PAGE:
• Lastly, and probably the most obvious, is Physical Security. Data centres have extensive on-site security to ensure that no-one can physically breach the servers on-site. No analogy needed here - I would imagine this is pretty self-explanatory.

So, this answers how data residing inside the data centre is kept secure, but what about the network?

The Transfer Myth – Data Encryption

When you’re using a public cloud system, your data might pass over a public network. To this you might scream insecure, but your data can be made secure by transforming it into an encrypted format. This means it might pass through an untrusted network, but it remains perfectly secure. This can be compared to the difference between walking through a dodgy neighbourhood or driving through it. Walking is your unencrypted alternative, you feel and are much more exposed to the potential dangers around you. When you’re in a car you are much more protected, exactly like with encryption.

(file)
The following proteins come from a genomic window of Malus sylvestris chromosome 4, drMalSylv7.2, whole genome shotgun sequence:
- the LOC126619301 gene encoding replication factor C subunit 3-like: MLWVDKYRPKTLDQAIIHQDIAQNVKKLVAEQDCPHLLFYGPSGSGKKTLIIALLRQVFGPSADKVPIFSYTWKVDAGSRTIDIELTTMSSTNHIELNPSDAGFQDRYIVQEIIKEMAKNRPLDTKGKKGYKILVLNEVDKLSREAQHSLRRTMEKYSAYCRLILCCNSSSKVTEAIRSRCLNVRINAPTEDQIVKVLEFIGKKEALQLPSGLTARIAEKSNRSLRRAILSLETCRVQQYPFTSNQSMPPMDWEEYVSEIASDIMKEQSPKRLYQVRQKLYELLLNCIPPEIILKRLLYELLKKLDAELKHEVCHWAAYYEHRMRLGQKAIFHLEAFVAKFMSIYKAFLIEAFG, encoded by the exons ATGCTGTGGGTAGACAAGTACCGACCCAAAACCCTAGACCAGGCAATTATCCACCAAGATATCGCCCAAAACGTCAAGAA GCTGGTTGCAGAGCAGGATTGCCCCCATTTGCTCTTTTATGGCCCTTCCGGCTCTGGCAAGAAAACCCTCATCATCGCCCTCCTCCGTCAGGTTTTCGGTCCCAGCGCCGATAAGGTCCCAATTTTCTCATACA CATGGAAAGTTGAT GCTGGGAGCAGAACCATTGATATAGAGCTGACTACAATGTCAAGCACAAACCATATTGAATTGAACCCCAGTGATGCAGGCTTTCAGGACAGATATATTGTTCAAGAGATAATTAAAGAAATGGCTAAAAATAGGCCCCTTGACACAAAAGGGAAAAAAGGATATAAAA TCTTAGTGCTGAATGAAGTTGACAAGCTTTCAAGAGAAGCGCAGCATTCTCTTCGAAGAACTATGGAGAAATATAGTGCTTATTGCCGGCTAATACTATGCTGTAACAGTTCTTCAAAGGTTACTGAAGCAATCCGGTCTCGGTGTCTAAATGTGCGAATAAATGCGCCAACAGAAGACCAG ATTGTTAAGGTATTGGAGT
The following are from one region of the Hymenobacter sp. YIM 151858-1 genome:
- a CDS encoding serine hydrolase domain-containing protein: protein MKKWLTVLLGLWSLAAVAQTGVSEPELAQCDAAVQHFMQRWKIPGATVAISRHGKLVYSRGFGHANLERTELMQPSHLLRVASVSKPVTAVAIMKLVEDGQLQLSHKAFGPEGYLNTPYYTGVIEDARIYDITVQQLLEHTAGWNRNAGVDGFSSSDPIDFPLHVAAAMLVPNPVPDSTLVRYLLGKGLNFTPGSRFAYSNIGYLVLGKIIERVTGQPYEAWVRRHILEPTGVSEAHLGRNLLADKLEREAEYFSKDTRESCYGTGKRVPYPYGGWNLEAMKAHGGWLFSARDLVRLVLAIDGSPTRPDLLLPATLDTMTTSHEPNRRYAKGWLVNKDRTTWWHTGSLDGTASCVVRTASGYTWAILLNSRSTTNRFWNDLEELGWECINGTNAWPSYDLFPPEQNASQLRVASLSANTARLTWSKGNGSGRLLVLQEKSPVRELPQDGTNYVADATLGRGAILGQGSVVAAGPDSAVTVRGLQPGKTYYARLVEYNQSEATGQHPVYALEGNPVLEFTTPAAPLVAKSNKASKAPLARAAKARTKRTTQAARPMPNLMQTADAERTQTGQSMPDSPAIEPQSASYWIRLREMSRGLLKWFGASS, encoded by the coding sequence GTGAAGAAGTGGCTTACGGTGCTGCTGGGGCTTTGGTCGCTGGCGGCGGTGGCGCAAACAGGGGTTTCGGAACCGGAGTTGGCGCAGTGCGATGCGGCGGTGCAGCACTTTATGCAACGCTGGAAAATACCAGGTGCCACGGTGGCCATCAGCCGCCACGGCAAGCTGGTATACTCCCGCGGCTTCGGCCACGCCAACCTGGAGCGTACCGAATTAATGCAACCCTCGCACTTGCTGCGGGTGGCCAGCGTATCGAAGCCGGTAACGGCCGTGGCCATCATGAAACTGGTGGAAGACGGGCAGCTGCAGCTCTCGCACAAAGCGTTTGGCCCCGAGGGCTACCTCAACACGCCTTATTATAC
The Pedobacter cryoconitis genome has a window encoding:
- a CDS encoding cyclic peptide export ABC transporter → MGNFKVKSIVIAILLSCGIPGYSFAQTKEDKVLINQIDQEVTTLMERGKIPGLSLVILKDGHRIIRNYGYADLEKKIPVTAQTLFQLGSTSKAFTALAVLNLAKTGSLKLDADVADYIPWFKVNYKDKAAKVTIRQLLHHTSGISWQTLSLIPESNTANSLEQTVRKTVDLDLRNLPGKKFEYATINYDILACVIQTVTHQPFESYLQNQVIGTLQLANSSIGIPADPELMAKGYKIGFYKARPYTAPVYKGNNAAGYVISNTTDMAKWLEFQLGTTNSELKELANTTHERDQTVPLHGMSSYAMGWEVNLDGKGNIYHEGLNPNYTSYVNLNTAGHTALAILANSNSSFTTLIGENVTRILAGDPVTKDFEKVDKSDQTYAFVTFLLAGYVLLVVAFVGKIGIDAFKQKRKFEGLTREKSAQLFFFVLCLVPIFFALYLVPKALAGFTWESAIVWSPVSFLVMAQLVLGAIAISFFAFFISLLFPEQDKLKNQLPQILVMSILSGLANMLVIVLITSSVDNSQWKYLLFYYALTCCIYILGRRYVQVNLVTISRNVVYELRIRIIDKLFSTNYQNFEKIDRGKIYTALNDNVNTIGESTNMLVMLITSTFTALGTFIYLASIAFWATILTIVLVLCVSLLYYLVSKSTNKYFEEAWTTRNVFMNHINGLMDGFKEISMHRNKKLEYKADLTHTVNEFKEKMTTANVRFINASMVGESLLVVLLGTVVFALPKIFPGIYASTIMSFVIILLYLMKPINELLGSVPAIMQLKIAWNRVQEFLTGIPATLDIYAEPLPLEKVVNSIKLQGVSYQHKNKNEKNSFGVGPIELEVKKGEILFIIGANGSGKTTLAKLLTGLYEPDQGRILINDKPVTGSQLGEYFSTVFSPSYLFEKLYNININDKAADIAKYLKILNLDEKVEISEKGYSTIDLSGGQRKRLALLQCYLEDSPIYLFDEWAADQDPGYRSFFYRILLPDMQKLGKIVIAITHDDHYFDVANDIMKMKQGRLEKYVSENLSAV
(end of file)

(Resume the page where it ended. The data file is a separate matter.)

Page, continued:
Encryption is something we’ve all heard a lot about, as is often the case with many of the principles I have discussed so far. But if you’re anything like me, you’re asking yourself the question how does it actually work?

I’ve already described data as a ‘packet’. So, just because I love an analogy, let’s go back to the airport. Your data packet is your suitcase. Your suitcase is filled with lots of items, many of which identify you personally and many of which don’t. However, when they’re all in the same suitcase, the items that don’t identify you directly can be attributed to you indirectly by being with the items that do. What if you’re really image conscious and want your clothes to pass through security anonymously without being attributed to you? (I know, bit of a stretch but bear with me).